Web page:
Vol. 19 No. 2, February 2023

We expect cold weather in Maine, but this morning it's -16° F in my town, in what's being described as a fifty-year event. And so I'm reminded of what the subchaser crews experienced in the winter of 1917-1918. As chasers at New London and New York were being prepared for the overseas journey, the temperature dropped, and the harbors froze. 

Subchaser SC 91 in ice

There are a number of good shots of this, including this one of SC 91, a few from the collection of Charles Gaffney, who served on SC 79, submitted some time ago by his son Jim Gunther; and a shot of SC 93 in my book (page 28) when it was anchored off New London in an ice floe.

On what it was like to live aboard a chaser at this time, Ens. Dole, CO of SC 93, writes in a letter home on 30 December 2017:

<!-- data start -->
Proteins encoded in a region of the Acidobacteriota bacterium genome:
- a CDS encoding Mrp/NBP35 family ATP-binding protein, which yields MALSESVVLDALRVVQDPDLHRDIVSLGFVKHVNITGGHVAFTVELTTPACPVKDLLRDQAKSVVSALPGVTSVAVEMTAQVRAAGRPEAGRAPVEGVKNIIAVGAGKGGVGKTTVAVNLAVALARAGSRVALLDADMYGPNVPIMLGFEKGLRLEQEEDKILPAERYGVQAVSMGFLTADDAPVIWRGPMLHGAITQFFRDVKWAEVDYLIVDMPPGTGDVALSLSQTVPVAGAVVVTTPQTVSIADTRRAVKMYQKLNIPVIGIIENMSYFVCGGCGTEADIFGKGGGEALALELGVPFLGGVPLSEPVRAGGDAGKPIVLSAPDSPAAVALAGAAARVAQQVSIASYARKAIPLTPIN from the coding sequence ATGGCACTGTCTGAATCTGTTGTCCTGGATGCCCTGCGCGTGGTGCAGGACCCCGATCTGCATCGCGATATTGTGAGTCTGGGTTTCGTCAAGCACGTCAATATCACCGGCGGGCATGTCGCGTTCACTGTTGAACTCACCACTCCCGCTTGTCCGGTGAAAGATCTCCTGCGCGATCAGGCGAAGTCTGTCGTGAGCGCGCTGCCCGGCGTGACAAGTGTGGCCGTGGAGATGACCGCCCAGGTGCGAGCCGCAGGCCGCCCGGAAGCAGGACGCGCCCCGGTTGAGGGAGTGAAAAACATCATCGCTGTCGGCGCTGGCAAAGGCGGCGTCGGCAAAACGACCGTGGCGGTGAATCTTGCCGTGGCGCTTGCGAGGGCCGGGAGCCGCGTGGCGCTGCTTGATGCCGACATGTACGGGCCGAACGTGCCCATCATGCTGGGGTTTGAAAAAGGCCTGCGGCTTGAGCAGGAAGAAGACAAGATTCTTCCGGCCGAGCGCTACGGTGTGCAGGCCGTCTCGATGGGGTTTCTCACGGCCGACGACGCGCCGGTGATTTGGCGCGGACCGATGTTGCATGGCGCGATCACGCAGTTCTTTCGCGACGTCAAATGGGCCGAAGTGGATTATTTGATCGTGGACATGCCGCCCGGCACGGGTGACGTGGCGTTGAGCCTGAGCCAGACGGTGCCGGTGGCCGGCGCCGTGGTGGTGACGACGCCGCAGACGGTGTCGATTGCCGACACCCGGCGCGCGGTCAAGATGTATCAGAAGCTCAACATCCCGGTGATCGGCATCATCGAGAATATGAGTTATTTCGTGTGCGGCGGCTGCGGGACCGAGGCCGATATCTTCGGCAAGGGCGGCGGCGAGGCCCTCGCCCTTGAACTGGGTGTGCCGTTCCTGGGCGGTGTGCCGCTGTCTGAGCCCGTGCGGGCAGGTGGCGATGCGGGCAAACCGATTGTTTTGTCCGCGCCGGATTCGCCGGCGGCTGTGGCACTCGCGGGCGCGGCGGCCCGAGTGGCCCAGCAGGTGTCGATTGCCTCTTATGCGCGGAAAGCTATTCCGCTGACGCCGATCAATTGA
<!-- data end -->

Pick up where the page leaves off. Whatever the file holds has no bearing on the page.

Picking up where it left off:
"I scraped considerable frost off the present "heating" apparatus situated over my bunk so that in case of thaw I would have a dry place to sleep. Every bit of exposed metal painted or unpainted looks like part of an artificial ice plant. Am going to wrap pipes with canvas tonight, also take a shave so the frost will not collect on a week's growth of whiskers."

I hope all who are experiencing this latest arctic cold are finding a way to stay warm.

Todd Woofenden, editor

Fine Print

To receive the Subchaser Archives Notes via email, use the signup form here. The Notes are posted monthly. If you have non-commercial messages (on topic) for the next Subchaser Archives Notes, submit them to the Subchaser Archives Editor.